Police departments throughout Florida use confidential informants (CIs) as part of a strategy to enforce drug laws. But this system often means that the prosecution is using someone who has been arrested and is working with the police to avoid being charged with a crime.
Consequently, the informant is probably highly motivated to help get the subject of an investigation convicted. This inherent bias in the system of using criminal suspects as undercover informants can lead to unjust convictions.
5 factors in determining an informant’s credibility
Here are five factors that a judge may consider when the prosecution presents evidence from an informant in a drug crime case:
- Veracity. The judge may ask whether the CI has a reputation for being dishonest. A judge may consider whether the informant has lied to police and prosecutors in the past, or whether the informant has been convicted of crimes of dishonesty like fraud.
- Basis of knowledge. Before admitting the CI’s statements in court, the judge will likely require more than the CI’s word that something illegal happened. What is the basis of the CI’s supposed knowledge? Is it simply hearsay?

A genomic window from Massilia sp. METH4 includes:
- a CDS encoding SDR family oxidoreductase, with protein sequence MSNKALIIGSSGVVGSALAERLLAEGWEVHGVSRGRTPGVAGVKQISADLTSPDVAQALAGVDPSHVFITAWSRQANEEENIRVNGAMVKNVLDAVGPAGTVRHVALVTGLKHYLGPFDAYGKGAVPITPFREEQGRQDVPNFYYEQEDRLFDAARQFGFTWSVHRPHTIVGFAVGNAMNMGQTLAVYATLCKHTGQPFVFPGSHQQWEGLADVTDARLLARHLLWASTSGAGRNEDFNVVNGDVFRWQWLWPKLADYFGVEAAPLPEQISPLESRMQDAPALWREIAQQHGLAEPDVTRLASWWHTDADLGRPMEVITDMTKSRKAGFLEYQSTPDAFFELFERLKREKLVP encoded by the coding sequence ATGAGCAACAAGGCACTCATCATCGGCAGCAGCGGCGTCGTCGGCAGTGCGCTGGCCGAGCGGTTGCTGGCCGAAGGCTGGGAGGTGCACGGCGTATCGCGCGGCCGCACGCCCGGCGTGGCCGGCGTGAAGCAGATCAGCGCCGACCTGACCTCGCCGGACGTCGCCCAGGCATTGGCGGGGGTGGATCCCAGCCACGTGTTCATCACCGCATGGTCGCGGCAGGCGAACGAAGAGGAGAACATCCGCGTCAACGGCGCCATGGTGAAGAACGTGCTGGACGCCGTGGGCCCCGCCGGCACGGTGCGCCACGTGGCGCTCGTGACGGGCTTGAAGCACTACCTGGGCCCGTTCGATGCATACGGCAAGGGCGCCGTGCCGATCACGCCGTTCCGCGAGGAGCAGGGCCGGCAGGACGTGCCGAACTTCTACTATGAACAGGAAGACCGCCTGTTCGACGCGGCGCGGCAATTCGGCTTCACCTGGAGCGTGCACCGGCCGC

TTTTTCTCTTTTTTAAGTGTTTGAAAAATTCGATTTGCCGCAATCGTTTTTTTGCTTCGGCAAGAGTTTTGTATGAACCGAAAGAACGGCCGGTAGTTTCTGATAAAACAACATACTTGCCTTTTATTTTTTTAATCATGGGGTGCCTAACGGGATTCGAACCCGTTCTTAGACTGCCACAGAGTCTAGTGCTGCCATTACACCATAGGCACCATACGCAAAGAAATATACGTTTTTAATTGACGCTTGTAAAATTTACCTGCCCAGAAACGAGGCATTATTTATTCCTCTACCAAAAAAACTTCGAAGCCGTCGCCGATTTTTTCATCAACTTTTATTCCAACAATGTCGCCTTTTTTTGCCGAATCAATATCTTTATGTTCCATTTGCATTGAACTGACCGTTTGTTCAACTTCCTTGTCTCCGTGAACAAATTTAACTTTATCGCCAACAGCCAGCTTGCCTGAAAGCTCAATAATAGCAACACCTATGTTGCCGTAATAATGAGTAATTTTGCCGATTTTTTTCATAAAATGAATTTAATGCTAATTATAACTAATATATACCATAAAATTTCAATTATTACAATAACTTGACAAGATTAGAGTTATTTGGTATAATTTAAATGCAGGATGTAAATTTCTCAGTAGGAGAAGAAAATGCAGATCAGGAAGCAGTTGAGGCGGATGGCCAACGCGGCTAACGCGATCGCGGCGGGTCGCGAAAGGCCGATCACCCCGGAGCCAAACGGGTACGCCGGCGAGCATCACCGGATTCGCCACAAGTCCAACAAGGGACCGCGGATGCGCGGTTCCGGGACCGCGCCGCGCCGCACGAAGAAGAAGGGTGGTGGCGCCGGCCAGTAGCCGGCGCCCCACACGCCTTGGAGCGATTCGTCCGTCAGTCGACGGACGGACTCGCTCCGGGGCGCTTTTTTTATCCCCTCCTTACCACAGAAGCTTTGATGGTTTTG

- Reliability. Along with showing that the CI is truthful, the prosecution may have to convince the judge that the person is reliable. If the CI has provided evidence in previous cases that resulted in convictions, that tends to support the idea that the CI is reliable.
- Corroboration. Prosecutors will try to prove a CI’s reliability by corroborating the CI’s information with observations by police officers or other parties.
- Degree of specificity. A CI’s information may be seen as more credible if it is detailed. For example, “I heard the defendant committed a crime somewhere” is not specific and thus not credible.
Criminal cases involving confidential informants raise many legal questions regarding the violation of defendants’ rights. To learn more about these mattes, please see our previous post, “Undercover ‘sting’ operations and violations of defendants’ rights.”